Introduction to Pervasive Computing


The concept of pervasive computing, or ubiquitous computing as it was originally coined, may be attributed to the researcher Mark Weiser and his UbiComp team at Xerox PARC. Weiser [13] was a zealous advocate for finding alternative solutions to the PC, which he deemed to be counter productive to getting more technology support integrated into people’s daily lives. Indeed, Weiser envisioned the proliferation of technology throughout the workplace to allow for tighter integration with the actual work tasks. Amongst the technology solutions Weiser and his colleges produced for supporting this vision, was the concept of “Tabs, Pads & Boards” devices, communicating with each other through a wireless network, and the ability to track the location of a user within his ubiquitous equipped laboratory and support work tasks in novel ways.

This technology vision has now become a commercial reality. PDA’s and cell phones, able to run applications and communicating using WiFi or mobile networks such as the Global System for Mobile communications (GSM) or Universal Mobile Telephone System (UMTS), are now available at a cost that may be considered negligible by most in the industrialized world.

Weiser’s main vision was that of “calm technology”. Letting the technology disappear from our attention, and instead let the technology help us, rather than allow it to be in our way. A design goal also discussed by Norman in his book on “the invisible computer” [15].

Much of the current research literature on pervasive and ubiquitous computing in general, and pervasive healthcare in particular (which we shall cover in the next section), considers the mobile phone to be the essence of Mark Weiser’s vision, solving all the pervasive tasks we might imagine, including healthcare related tasks. We tend to disagree with those people, however. To Mark Weiser, the notion of tabs (which has some resemblance with the mobile phone of today), pads and boards, was only the “ends to a mean”. As Norman stated, a device to “rule them all” – or a device that handles everything, being both a phone, a walkman, a calendar, a camera and a healthcare hub, is not a usable product – or at least not a product usable by all. And if we consider some of our target groups for this project, namely the elderly (and perhaps) cognitive impaired, one should be very careful to be considering the mobile phone as the perfect ubiquitous device for solving pervasive computing tasks. Most commercially available mobile phones are not in any way a “calm” experience for many elderly users, and in fact, applications for mobile phones does often not work as easy and painlessly as expected.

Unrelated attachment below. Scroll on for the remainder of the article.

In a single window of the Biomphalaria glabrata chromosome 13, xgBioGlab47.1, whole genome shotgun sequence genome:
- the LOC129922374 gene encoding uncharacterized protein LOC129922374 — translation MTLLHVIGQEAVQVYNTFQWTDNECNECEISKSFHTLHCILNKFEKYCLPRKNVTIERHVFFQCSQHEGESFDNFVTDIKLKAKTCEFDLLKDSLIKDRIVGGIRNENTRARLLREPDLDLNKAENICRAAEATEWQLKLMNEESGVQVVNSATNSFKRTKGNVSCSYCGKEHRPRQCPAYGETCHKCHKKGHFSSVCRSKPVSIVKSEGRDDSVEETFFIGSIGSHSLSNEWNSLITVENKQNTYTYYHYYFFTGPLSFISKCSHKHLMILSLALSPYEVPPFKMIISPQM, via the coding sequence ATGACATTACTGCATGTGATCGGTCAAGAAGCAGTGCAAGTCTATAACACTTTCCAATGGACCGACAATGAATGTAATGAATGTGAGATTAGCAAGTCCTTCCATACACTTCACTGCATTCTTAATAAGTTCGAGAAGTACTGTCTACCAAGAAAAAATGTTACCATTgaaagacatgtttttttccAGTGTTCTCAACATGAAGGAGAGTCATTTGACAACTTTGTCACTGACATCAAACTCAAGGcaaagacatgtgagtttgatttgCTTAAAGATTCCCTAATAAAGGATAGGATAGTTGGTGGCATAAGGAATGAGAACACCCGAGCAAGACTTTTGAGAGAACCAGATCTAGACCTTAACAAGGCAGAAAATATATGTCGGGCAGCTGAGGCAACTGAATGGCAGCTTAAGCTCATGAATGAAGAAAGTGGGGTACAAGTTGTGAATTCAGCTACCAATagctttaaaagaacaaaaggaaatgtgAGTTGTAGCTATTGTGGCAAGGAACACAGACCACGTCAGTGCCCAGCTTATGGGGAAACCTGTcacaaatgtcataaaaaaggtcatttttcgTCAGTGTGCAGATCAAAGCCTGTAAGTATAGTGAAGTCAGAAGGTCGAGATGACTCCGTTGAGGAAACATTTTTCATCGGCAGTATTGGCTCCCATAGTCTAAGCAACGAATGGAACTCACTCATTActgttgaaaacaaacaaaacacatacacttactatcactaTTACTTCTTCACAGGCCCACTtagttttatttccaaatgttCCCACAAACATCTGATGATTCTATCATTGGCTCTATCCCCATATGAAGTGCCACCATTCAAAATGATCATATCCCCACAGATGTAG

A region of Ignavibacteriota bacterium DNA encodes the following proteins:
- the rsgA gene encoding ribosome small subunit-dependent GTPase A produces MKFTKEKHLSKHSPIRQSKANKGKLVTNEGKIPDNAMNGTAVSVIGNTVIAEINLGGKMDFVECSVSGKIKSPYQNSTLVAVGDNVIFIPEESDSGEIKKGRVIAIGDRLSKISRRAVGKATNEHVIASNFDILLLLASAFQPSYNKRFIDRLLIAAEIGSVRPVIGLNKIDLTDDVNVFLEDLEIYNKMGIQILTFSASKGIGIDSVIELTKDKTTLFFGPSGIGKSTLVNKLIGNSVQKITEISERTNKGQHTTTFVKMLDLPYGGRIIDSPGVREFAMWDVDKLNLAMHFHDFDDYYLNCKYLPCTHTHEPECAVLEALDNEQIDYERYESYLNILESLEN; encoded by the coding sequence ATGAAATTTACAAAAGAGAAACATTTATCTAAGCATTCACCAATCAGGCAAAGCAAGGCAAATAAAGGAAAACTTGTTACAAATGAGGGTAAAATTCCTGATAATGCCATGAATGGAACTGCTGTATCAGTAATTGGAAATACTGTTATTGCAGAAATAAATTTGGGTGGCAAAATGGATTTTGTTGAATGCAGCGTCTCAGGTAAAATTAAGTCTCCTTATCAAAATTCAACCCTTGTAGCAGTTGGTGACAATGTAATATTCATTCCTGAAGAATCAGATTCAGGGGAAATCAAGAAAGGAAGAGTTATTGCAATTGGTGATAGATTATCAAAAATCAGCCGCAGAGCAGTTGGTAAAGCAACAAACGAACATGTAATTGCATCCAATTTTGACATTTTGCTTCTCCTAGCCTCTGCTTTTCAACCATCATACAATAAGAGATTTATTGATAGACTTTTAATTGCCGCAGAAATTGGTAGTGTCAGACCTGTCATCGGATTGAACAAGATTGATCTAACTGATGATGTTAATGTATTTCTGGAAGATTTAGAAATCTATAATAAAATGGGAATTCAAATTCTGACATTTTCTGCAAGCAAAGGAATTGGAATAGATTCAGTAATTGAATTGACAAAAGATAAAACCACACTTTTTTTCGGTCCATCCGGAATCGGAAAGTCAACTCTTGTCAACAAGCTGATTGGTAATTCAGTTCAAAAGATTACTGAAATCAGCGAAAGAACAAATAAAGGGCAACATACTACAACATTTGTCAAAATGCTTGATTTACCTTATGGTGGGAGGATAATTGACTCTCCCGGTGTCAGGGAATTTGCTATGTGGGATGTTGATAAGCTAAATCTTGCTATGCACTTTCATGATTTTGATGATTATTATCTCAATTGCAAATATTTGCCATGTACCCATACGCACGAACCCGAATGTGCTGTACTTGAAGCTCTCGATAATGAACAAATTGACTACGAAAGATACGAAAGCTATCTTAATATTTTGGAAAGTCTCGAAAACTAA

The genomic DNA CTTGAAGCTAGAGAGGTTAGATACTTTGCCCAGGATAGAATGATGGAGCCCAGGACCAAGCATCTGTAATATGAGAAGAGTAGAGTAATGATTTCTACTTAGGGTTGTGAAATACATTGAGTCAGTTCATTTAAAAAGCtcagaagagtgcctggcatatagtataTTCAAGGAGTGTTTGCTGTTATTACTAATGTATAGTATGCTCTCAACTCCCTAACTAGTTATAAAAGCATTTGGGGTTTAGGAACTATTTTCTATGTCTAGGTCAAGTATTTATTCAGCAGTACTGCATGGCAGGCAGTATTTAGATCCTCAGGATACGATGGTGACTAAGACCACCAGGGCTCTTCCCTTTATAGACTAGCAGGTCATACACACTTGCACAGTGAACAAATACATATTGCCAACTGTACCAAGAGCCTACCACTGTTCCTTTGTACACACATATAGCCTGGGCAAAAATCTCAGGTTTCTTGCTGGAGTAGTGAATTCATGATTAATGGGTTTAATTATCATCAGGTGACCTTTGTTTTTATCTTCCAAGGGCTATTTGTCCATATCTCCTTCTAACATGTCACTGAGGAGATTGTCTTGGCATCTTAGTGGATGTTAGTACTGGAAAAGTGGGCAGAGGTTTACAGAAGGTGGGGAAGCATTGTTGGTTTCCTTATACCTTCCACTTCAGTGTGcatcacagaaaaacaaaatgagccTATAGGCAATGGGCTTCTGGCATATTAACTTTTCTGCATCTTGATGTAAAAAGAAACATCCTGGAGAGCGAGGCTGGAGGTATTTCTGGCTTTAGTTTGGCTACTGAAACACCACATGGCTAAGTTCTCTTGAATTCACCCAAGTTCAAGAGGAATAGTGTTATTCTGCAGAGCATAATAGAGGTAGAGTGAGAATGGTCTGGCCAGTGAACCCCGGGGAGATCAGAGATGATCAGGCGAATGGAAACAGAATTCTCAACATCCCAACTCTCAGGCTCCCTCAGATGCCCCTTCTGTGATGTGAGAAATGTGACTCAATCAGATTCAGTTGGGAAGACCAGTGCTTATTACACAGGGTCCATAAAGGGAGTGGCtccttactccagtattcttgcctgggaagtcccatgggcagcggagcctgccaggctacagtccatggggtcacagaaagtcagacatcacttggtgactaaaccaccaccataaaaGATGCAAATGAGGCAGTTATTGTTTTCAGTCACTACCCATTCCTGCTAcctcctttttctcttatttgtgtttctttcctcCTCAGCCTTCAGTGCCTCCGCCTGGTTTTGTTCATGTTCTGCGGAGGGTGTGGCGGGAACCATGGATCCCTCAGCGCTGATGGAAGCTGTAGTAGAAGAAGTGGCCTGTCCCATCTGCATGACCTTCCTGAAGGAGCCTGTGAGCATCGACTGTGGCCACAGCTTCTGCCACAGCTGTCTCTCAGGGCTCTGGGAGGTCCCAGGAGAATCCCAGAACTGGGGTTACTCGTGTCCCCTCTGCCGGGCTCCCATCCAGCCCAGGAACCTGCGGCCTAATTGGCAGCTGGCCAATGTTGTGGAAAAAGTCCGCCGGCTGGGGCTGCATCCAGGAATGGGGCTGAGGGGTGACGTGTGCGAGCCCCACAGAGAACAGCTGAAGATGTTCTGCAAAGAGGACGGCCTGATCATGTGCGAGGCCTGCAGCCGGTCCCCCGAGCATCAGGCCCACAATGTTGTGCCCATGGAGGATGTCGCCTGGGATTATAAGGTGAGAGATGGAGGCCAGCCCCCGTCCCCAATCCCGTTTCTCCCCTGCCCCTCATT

So, pervasive computing technology implies many other things than just being mobile and being able to access data anywhere, anytime. It is also about creating contextual awareness, and about being proactive, and perhaps more important, about being user friendly to the extreme. If we need to harness the power of technology out in the homes of potentially cognitive and physically impaired people, we must exploit the full potential of Weisers original ideas. Sensors must be aware where the user is, what the user is doing, and perhaps what the user should be doing. If he for instance is in the bathroom, and he has not taken his medicine as prescribed, the system should be aware of his position, and be able to provide him the info in the context he is in. It is no use that his phone is vibrating to remind him to take his medicine, if he is sitting in his bathtub.
Pervasive computing is about sensing and intelligent decision making. Contextual awareness and of course, access to data and the flow of data. If the elderly patient (from before) did not take his medicine, then someone should be informed of it. It might be his doctor – which he will see next month – or it might be a simple text SMS message sent to one of his relatives, friends or spouse.

Pervasive computing enabling technologies include sensors and actuators, regular PC’s, embedded computers and mobile devices. The use of wireless technologies is of major importance in pervasive computing. Technologies include WiFi, Bluetooth, ZigBee, RFID, NFC, TCP/IP, while sensors might be everything from accelerometers or visual movement trackers to measure movement, heat sensors, pressure sensors and more. Speech and voice recognition technology certainly also goes under the notion of pervasive enabling technology, allowing for a calmer and more natural user interface – as is the use of touch screens and other direct manipulation interfaces.

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